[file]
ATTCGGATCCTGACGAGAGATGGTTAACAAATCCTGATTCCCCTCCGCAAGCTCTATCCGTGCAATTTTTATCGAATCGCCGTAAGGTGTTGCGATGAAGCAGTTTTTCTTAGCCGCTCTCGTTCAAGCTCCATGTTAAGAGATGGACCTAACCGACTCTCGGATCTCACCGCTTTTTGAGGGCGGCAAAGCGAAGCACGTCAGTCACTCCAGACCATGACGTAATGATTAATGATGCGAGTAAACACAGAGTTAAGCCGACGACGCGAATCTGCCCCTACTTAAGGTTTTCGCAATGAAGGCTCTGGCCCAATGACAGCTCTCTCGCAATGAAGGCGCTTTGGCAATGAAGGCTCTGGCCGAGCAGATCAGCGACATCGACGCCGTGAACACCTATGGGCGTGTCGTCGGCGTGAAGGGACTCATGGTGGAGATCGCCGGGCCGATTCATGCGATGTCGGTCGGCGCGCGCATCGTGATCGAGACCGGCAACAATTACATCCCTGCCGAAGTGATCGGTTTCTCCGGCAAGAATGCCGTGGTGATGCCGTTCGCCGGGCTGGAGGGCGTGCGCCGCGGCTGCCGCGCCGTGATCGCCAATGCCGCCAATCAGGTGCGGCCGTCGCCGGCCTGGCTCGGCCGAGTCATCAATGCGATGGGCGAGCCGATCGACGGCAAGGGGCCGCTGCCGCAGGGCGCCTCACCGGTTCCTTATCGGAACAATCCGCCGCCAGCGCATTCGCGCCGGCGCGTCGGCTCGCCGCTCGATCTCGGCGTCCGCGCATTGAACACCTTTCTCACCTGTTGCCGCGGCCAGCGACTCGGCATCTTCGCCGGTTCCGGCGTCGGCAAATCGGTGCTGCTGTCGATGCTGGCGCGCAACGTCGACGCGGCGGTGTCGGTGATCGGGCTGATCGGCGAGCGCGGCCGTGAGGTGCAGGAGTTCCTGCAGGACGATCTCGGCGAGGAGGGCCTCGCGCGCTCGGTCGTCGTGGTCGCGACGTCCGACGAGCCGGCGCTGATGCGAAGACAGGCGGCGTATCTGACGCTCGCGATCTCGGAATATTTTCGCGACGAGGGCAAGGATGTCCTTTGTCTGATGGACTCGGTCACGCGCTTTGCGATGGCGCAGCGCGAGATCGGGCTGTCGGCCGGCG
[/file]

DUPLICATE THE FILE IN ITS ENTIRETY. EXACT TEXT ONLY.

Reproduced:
ATTCGGATCCTGACGAGAGATGGTTAACAAATCCTGATTCCCCTCCGCAAGCTCTATCCGTGCAATTTTTATCGAATCGCCGTAAGGTGTTGCGATGAAGCAGTTTTTCTTAGCCGCTCTCGTTCAAGCTCCATGTTAAGAGATGGACCTAACCGACTCTCGGATCTCACCGCTTTTTGAGGGCGGCAAAGCGAAGCACGTCAGTCACTCCAGACCATGACGTAATGATTAATGATGCGAGTAAACACAGAGTTAAGCCGACGACGCGAATCTGCCCCTACTTAAGGTTTTCGCAATGAAGGCTCTGGCCCAATGACAGCTCTCTCGCAATGAAGGCGCTTTGGCAATGAAGGCTCTGGCCGAGCAGATCAGCGACATCGACGCCGTGAACACCTATGGGCGTGTCGTCGGCGTGAAGGGACTCATGGTGGAGATCGCCGGGCCGATTCATGCGATGTCGGTCGGCGCGCGCATCGTGATCGAGACCGGCAACAATTACATCCCTGCCGAAGTGATCGGTTTCTCCGGCAAGAATGCCGTGGTGATGCCGTTCGCCGGGCTGGAGGGCGTGCGCCGCGGCTGCCGCGCCGTGATCGCCAATGCCGCCAATCAGGTGCGGCCGTCGCCGGCCTGGCTCGGCCGAGTCATCAATGCGATGGGCGAGCCGATCGACGGCAAGGGGCCGCTGCCGCAGGGCGCCTCACCGGTTCCTTATCGGAACAATCCGCCGCCAGCGCATTCGCGCCGGCGCGTCGGCTCGCCGCTCGATCTCGGCGTCCGCGCATTGAACACCTTTCTCACCTGTTGCCGCGGCCAGCGACTCGGCATCTTCGCCGGTTCCGGCGTCGGCAAATCGGTGCTGCTGTCGATGCTGGCGCGCAACGTCGACGCGGCGGTGTCGGTGATCGGGCTGATCGGCGAGCGCGGCCGTGAGGTGCAGGAGTTCCTGCAGGACGATCTCGGCGAGGAGGGCCTCGCGCGCTCGGTCGTCGTGGTCGCGACGTCCGACGAGCCGGCGCTGATGCGAAGACAGGCGGCGTATCTGACGCTCGCGATCTCGGAATATTTTCGCGACGAGGGCAAGGATGTCCTTTGTCTGATGGACTCGGTCACGCGCTTTGCGATGGCGCAGCGCGAGATCGGGCTGTCGGCCGGCG